On demand economy violin lessons
Small Business and the On-demand Economy

It is clear that on-demand services have changed our expectation of the what, how and when.

If you have ever used a smartphone or computer to immediately provision goods and services, you have been a benefactor of the on-demand economy. Companies such as Uber, Airbnb, and Lyft are on-demand services have become household names.

According to the National Technology Readiness Survey, the on-demand industry scaled to an impressive $57 billion in 2015.

"The on-demand economy is attracting more than 22.4 million consumers annually, and $57.6 billion in spending," Harvard Business Review reports

Now, these are just numbers and in many instances, numbers that are too big to comprehend, so let's break down what an on-demand economy means for you and your business.

Do you remember the days when you used to ring up the cab company to book a cab? Sometimes there would be a person on the other end of the phone; sometimes you were unfortunate enough to go through a pre-recorded phone tree that struggled to complete the simplest of tasks - to book a cab for you. Sometimes you would be on hold for minutes or tens of minutes to book a cab. You never really knew how long it would take for the taxi to arrive. So this resulted in waiting a long time outside by the kerb, and usually one or two phone calls back to the cab company to check if it was a) en route, b) had been and gone or c) accepted the fare but didn't show up!

Often, when you hopped into the cab, it was you who was in charge of directing the driver (because if not they would need to pull out a map, and this would take time, and the meter didn't stop for a taxi driver to read a map). When you arrived at your destination, the taxi would partially pull into the kerb, and you would have to wait for the EFTPOS machine to boot-up. You would pay with your credit card and wait a couple of minutes for a receipt to print.

For those of you reading this article that have experienced the benefits of an on-demand service like Uber, Airbnb and Lyft, OpenDoor and Mulberrys, it's daunting to think of the time before these services existing. It is even more daunting to think of how we tolerated so little for so long and were charged a premium rate for what we now consider to be a sub-par service.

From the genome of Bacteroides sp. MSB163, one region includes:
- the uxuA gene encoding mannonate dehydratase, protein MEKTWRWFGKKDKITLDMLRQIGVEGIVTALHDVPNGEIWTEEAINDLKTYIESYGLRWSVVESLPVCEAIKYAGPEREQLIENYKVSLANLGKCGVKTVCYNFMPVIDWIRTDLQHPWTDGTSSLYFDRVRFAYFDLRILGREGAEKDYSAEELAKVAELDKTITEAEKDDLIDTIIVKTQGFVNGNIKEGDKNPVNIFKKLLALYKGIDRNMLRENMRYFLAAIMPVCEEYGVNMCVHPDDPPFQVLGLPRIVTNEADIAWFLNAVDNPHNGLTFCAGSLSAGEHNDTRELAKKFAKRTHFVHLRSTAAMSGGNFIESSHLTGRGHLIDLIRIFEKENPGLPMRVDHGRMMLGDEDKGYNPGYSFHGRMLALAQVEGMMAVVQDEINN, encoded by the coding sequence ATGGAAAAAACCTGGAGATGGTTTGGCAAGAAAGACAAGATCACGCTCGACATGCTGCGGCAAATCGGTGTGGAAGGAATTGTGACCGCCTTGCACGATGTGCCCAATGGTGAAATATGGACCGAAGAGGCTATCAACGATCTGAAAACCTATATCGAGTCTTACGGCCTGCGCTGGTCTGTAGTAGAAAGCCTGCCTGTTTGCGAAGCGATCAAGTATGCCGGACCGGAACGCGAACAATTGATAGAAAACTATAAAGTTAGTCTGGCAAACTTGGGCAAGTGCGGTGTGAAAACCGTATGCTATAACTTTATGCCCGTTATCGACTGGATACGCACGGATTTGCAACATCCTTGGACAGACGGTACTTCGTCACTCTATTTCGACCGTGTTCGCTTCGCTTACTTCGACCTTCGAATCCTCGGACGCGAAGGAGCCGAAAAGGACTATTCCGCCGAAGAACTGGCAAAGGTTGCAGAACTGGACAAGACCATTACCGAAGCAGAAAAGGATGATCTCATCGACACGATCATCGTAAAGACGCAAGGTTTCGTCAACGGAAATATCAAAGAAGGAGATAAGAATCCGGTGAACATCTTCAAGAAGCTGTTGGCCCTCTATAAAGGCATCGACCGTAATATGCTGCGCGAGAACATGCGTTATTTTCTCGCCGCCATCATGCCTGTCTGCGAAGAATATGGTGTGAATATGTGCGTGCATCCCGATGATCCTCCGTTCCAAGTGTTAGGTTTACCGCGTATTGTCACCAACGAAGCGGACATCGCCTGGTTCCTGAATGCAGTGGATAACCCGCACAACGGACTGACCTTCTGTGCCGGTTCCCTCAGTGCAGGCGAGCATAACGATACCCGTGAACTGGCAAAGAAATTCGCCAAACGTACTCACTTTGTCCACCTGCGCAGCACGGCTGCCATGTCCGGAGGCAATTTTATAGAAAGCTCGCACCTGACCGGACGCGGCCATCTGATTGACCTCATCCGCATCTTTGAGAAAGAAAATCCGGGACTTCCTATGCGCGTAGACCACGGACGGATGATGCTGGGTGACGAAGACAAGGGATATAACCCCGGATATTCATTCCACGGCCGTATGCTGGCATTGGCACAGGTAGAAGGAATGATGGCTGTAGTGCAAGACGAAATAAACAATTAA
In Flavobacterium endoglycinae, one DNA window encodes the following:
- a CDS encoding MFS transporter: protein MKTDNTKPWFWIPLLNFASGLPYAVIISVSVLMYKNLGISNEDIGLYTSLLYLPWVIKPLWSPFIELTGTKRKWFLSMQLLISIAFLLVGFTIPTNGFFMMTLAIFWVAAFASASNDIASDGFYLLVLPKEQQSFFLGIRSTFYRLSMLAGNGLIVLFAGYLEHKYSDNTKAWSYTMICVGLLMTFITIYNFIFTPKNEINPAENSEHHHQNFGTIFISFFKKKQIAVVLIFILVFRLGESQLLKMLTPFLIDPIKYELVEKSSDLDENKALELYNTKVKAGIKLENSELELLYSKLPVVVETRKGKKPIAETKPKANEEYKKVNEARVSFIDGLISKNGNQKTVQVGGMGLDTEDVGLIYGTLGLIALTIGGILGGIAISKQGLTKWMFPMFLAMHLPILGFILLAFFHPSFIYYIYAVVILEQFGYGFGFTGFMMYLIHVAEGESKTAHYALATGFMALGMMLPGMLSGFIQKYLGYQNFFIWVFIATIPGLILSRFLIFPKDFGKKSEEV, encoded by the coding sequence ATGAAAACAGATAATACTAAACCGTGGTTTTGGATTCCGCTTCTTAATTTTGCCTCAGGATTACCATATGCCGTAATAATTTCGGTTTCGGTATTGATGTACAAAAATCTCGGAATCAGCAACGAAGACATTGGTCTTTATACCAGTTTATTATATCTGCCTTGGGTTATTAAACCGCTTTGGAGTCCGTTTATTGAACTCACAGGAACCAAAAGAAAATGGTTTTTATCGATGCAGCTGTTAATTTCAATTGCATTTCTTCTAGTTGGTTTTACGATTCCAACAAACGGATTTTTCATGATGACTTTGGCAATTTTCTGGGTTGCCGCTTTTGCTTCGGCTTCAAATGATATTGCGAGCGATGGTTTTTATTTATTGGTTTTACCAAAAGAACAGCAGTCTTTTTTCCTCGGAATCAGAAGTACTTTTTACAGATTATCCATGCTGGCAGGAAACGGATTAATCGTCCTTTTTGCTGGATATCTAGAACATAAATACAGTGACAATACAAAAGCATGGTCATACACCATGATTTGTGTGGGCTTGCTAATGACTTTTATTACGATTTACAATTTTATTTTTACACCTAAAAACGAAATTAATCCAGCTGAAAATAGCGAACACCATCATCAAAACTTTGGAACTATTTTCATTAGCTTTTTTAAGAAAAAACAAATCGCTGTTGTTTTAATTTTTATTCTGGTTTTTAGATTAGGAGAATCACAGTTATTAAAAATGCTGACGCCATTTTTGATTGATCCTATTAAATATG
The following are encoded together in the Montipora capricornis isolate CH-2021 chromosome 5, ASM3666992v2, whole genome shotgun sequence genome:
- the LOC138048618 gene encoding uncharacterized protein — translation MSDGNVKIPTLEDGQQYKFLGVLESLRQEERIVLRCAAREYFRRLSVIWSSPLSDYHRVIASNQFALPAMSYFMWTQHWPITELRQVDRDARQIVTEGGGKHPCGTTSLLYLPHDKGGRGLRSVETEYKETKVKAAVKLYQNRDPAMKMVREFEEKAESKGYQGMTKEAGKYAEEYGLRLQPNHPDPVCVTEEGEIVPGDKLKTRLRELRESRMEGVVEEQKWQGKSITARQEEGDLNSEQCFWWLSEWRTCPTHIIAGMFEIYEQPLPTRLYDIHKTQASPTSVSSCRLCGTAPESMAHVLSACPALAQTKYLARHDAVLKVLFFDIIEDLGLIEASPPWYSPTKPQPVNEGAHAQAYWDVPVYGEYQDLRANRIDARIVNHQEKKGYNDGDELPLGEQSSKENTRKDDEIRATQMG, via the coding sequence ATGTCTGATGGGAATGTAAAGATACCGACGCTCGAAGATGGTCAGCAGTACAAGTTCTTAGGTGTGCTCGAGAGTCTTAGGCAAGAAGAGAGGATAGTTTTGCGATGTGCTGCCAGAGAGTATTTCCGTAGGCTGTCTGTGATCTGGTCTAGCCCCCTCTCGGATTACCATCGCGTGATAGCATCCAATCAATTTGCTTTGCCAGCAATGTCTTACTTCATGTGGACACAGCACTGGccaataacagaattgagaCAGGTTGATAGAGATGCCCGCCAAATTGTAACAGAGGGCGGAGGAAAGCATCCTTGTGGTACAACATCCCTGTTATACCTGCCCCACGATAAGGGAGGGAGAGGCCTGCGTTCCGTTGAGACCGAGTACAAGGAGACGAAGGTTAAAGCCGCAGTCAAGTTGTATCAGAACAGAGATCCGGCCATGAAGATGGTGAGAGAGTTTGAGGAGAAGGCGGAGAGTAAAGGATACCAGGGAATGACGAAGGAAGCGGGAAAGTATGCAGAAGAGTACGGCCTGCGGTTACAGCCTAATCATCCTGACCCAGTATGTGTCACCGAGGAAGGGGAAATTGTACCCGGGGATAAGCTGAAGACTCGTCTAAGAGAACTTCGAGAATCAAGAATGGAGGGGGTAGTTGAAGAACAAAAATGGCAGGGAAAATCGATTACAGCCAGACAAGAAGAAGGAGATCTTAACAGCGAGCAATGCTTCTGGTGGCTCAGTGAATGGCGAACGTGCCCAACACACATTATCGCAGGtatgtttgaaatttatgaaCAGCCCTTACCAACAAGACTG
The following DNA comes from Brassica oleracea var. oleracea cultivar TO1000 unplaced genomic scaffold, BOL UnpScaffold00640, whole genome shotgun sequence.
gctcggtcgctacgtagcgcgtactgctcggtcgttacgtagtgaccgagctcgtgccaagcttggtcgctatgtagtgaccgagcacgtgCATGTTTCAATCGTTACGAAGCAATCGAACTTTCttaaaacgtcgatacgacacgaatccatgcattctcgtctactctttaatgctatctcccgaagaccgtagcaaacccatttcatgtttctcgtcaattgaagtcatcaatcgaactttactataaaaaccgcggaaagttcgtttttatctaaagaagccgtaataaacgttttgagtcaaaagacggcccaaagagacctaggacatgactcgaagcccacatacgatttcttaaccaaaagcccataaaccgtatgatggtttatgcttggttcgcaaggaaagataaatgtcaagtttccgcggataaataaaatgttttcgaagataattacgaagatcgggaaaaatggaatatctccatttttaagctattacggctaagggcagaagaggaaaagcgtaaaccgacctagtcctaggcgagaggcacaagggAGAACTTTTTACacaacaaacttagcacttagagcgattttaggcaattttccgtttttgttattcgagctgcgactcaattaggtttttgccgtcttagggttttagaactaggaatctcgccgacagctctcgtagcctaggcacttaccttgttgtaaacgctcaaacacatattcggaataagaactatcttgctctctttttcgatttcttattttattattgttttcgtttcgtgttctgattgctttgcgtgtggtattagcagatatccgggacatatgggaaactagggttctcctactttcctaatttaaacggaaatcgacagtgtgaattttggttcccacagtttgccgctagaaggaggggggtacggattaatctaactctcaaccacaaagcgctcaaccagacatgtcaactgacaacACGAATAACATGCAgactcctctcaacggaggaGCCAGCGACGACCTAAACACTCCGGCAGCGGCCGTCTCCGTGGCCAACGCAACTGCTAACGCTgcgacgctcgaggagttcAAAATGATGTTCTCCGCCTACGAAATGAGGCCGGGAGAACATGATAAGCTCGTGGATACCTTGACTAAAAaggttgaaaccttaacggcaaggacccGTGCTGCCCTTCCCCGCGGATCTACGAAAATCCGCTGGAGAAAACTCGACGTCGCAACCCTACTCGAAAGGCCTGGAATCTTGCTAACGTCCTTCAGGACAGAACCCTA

Times have changed. There is a new way to do business. It is comfortable, effortless, and convenient for the customer. It's done through the always on, always connected "smartphone revolution."

The development of apps has enabled marketplaces to evolve and has given the customer the ability not only to see when a business is available but also to book that service in real time. It's given users the ability to automate recurring processes like payment, navigation of routes and pre and post-service reminders. Ultimately, all these features roll up to one overarching business principle: customer service.

The on-demand economy is here to stay. This new way of delivering services can satisfy consumers with simplicity, efficiency, and convenience.

The question for small business is how to adjust to this new paradigm of customer service that is rapidly becoming the standard. What changes will small businesses need to make to ensure their service reaches as many customers as fast and as easy as possible? The tools that enable businesses to deliver their services are rapidly growing and becoming readily available in Australia. These applications can range from industry focused such as Eat Fresh, a fresh food delivery service, shared dining experiences with WelcomeOver or Freelancer, a marketplace for services that span across many disciplines. The time for small business trying to understand the benefits of an on-demand economy has passed. Instead, small businesses need to ask, how does my business fit into an on-demand economy?